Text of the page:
There's no doubt that catching a cheating partner causes psychological upheaval. Unless you're in an open relationship, which allow for multiple relationships, the impact of infidelity can break trust, crush an emotional connection and result in long-lasting problems. Whether it is emotional or sexual infidelity, both the cheater and the person who was cheated on are often left struggling through stages of animosity, resentment and anxiety.
Emotional vs. Sexual
To some people, cheating means infidelity on the sexual level -- or actually having intercourse with someone who isn't your partner. To others, having an emotional relationship with someone outside of the marriage or partnership is also cheating. In a study on infidelity in the Journal of Marital and Family Therapy, psychological researcher Olivia Leeker and Al Carlozzi, professor of counseling psychology at Oklahoma State University, Tulsa, found that women had stronger emotional reactions to both emotional and sexual cheating than men did. That said, a separate study in the journal Psychology found that both men and women had higher levels of psychological stress reactions to their partner having sexual intercourse with another person than less intimate sexual acts or emotional infidelity.
The cheater is often left with shame, defensiveness and confusion after the affair, writes psychologist Susan Heitler on the Psychology Today website. The cheater needs to move past the defensive stage and acknowledge his actions before any type of emotional healing can take place. This also includes looking inward and understanding why the affair happened. Following infidelity, the cheater may experience powerful emotions of self-loathing that can stop this process from happening. These include guilt, embarrassment and even depression, according to the article "Facilitating Forgiveness in the Treatment of Infidelity: An Interpersonal Model" in the Journal of Family Therapy.
The first stage of psychological distress after discovering that a spouse or partner has cheated is typically rage and shock, writes Heitler in her article "Recovery From an Affair." This may leave the person who was cheated on without the ability to clearly express her feelings or rationally think about the situation at hand. As the shock wears off, the cheated-on partner will eventually begin to process what has happened.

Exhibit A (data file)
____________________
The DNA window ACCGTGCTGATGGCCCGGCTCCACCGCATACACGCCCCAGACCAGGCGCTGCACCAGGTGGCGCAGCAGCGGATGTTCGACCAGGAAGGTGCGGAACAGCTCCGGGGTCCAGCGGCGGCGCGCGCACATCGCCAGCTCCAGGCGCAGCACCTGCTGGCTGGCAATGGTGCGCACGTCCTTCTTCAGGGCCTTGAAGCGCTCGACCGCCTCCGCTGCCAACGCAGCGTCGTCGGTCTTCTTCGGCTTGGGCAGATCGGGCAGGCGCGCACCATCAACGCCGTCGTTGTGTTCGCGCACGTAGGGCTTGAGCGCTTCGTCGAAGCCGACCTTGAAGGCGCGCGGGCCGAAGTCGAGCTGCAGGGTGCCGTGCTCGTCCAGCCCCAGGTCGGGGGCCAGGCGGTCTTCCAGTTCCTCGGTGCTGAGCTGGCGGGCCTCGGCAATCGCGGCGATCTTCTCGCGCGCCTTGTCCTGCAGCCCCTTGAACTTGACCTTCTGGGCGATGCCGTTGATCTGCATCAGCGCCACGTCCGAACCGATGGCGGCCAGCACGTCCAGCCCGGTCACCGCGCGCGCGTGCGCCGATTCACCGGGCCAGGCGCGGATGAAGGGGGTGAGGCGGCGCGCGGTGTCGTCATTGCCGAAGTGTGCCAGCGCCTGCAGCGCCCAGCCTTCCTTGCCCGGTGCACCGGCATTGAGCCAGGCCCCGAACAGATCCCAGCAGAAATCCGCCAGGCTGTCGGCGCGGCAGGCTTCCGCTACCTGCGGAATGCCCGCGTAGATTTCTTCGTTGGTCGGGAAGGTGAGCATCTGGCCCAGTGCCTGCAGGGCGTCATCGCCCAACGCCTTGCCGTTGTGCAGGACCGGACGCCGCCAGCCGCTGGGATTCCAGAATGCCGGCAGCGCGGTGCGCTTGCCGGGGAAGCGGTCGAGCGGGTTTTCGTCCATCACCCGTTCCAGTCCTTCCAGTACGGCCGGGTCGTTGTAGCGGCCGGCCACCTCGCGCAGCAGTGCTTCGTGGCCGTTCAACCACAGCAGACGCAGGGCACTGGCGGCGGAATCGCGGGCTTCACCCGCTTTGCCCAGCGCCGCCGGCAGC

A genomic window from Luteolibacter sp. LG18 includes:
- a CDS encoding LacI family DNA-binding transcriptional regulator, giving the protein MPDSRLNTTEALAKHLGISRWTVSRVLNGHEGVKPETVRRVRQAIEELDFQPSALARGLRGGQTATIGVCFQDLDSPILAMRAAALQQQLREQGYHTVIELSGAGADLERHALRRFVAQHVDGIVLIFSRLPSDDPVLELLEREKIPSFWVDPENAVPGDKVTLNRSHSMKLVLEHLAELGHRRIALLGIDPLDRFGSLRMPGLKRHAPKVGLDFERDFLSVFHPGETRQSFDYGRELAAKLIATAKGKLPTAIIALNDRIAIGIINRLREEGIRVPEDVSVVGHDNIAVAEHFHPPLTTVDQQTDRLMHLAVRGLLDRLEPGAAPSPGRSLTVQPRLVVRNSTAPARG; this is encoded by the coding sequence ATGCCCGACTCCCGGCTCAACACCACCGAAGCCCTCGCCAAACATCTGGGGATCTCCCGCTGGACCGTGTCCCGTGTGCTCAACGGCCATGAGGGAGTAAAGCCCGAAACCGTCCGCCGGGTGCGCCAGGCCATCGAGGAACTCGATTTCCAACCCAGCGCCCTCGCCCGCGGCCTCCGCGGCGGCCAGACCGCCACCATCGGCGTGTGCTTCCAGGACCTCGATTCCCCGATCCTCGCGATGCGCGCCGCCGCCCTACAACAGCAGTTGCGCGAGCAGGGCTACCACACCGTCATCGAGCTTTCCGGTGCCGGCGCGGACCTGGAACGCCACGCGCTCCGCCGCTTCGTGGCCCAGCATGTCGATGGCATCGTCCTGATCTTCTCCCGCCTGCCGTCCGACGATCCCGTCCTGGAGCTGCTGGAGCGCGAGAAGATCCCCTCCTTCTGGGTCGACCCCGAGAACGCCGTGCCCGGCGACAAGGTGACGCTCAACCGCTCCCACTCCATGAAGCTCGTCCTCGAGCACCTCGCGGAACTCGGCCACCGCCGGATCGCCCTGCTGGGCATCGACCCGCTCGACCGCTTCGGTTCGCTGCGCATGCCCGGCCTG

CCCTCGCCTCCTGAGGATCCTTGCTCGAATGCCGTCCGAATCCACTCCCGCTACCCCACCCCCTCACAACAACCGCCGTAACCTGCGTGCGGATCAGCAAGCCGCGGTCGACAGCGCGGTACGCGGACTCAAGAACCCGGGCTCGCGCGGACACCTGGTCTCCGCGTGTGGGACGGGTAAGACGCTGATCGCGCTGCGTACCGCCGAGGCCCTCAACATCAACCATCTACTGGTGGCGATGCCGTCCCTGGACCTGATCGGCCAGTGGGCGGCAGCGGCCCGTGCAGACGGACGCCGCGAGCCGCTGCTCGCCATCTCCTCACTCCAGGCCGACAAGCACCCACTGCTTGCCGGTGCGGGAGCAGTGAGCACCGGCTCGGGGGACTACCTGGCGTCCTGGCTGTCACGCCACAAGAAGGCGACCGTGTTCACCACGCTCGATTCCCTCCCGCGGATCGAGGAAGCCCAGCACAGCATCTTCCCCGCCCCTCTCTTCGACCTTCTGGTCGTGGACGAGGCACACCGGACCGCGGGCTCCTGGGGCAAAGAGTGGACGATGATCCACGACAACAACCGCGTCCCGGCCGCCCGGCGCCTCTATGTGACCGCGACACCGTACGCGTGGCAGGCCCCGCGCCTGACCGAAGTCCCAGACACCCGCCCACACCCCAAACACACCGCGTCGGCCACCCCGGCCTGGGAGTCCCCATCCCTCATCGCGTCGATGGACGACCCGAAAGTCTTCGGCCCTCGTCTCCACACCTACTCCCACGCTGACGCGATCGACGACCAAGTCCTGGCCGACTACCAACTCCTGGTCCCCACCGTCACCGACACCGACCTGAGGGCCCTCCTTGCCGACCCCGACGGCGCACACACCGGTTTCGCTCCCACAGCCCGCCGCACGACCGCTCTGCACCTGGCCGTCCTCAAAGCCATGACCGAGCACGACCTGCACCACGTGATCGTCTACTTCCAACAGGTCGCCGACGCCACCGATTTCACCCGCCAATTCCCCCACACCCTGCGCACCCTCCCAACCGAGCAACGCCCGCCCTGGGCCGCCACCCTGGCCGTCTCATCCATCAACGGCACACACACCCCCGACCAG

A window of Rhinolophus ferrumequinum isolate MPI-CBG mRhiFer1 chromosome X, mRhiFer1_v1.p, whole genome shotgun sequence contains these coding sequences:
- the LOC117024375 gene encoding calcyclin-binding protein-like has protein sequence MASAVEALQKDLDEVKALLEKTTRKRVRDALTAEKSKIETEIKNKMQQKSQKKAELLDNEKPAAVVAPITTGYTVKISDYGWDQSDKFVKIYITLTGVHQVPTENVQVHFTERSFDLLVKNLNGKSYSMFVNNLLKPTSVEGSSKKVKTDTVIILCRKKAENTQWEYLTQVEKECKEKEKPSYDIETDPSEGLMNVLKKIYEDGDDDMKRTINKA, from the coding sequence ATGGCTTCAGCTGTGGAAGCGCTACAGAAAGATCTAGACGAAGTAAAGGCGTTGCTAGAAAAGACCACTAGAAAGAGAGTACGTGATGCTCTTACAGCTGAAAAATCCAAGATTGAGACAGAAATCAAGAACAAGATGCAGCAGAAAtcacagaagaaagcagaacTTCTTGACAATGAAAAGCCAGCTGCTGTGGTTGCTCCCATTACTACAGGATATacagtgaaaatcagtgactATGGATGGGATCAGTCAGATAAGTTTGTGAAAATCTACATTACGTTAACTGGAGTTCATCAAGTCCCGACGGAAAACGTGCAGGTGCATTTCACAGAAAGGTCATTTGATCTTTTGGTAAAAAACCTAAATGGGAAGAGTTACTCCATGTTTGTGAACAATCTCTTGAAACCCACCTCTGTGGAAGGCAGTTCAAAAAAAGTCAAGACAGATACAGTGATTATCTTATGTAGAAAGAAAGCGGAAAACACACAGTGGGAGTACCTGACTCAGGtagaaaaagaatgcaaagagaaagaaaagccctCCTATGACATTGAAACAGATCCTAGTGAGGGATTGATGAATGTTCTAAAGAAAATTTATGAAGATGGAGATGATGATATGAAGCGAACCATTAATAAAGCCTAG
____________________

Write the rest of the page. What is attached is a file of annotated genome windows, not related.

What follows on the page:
Even though working through infidelity and discussing how it has affected the relationship is possible after the initial shock fades away, lasting effects may linger or eventually end the partnership. The psychological trauma of cheating often results in the couple splitting up in the year following the infidelity, writes social worker and sex addiction specialist Robert Weiss in the article, "One Cost of Multiple Betrayals and Infidelity: Divorce," on the PsychCentral website. Couples may find it challenging to work through feelings of hurt, betrayal and mistrust. While a professional therapist or counselor can help, the couple may need to consider separation.
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Based in Pittsburgh, Erica Loop has been writing education, child development and parenting articles since 2009. Her articles have appeared in "Pittsburgh Parent Magazine" and the website PBS Parents. She has a Master of Science in applied developmental psychology from the University of Pittsburgh's School of Education.